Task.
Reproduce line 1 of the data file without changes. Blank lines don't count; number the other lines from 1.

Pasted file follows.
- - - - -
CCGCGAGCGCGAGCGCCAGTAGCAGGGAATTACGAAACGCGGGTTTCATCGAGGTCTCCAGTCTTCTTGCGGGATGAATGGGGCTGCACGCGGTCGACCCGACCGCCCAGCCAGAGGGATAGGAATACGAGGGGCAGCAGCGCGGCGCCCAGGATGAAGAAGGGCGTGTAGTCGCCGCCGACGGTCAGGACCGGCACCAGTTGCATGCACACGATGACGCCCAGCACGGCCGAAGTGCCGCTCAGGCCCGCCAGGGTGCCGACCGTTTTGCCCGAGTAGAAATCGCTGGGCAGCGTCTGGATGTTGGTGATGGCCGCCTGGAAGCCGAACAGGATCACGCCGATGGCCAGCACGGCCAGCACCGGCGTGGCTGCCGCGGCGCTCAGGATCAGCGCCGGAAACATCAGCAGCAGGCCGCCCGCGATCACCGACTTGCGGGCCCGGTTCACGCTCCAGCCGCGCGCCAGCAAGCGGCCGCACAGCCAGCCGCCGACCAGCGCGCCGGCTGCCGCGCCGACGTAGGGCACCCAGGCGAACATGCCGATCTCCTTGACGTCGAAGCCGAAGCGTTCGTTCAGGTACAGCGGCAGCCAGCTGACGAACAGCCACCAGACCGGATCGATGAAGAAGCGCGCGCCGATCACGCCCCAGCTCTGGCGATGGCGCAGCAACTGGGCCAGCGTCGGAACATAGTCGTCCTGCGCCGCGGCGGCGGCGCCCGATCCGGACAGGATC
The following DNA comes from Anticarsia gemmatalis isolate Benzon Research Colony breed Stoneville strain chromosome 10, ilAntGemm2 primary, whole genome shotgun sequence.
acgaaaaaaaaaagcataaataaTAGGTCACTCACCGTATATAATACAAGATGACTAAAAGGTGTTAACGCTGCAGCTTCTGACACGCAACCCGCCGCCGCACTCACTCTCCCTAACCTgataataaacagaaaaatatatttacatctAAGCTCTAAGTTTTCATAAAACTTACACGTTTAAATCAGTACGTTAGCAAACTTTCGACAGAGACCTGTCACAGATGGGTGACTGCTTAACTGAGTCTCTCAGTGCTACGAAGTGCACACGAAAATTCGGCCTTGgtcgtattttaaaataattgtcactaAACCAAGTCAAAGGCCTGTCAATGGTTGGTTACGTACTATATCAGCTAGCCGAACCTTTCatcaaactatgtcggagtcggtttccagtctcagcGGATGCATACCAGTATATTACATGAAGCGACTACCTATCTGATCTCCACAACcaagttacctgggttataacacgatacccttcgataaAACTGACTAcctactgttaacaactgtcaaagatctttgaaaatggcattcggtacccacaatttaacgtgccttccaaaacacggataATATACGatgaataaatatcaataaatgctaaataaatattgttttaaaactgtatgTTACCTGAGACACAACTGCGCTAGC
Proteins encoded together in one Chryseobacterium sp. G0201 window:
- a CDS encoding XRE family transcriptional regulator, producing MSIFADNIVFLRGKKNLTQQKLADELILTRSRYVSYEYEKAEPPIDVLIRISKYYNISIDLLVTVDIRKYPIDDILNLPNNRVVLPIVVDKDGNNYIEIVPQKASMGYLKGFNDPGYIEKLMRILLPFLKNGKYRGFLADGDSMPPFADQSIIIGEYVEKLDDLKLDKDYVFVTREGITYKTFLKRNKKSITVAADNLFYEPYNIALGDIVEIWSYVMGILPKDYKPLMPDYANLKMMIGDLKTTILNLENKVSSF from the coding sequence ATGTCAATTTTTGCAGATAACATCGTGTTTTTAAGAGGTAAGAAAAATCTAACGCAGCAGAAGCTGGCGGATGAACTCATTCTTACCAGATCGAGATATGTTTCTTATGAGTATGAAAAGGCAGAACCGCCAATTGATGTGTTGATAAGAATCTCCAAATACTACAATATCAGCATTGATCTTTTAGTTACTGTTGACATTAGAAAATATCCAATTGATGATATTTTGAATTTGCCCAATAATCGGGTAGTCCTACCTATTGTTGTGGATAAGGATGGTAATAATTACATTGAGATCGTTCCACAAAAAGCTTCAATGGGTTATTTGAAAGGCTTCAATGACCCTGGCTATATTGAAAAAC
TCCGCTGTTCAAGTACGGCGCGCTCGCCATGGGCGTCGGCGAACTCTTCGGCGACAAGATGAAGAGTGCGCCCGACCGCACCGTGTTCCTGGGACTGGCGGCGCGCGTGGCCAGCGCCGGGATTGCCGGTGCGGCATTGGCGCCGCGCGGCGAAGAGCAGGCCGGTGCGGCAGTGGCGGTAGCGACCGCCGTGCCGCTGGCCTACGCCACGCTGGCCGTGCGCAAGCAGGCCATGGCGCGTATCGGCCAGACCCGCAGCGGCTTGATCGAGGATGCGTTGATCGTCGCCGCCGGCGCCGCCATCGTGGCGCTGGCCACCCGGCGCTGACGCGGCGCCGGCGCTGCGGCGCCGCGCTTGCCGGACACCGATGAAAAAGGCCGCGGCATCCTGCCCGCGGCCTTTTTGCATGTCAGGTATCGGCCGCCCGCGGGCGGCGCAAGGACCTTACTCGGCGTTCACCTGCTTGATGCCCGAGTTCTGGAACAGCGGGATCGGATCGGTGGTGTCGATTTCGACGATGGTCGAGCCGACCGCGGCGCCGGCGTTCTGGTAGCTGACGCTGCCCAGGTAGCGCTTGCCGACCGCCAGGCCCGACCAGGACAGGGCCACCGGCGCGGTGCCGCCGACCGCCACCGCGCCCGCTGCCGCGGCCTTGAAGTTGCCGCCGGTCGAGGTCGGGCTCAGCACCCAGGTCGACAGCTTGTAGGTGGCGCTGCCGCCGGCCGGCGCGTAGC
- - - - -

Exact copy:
CCGCGAGCGCGAGCGCCAGTAGCAGGGAATTACGAAACGCGGGTTTCATCGAGGTCTCCAGTCTTCTTGCGGGATGAATGGGGCTGCACGCGGTCGACCCGACCGCCCAGCCAGAGGGATAGGAATACGAGGGGCAGCAGCGCGGCGCCCAGGATGAAGAAGGGCGTGTAGTCGCCGCCGACGGTCAGGACCGGCACCAGTTGCATGCACACGATGACGCCCAGCACGGCCGAAGTGCCGCTCAGGCCCGCCAGGGTGCCGACCGTTTTGCCCGAGTAGAAATCGCTGGGCAGCGTCTGGATGTTGGTGATGGCCGCCTGGAAGCCGAACAGGATCACGCCGATGGCCAGCACGGCCAGCACCGGCGTGGCTGCCGCGGCGCTCAGGATCAGCGCCGGAAACATCAGCAGCAGGCCGCCCGCGATCACCGACTTGCGGGCCCGGTTCACGCTCCAGCCGCGCGCCAGCAAGCGGCCGCACAGCCAGCCGCCGACCAGCGCGCCGGCTGCCGCGCCGACGTAGGGCACCCAGGCGAACATGCCGATCTCCTTGACGTCGAAGCCGAAGCGTTCGTTCAGGTACAGCGGCAGCCAGCTGACGAACAGCCACCAGACCGGATCGATGAAGAAGCGCGCGCCGATCACGCCCCAGCTCTGGCGATGGCGCAGCAACTGGGCCAGCGTCGGAACATAGTCGTCCTGCGCCGCGGCGGCGGCGCCCGATCCGGACAGGATC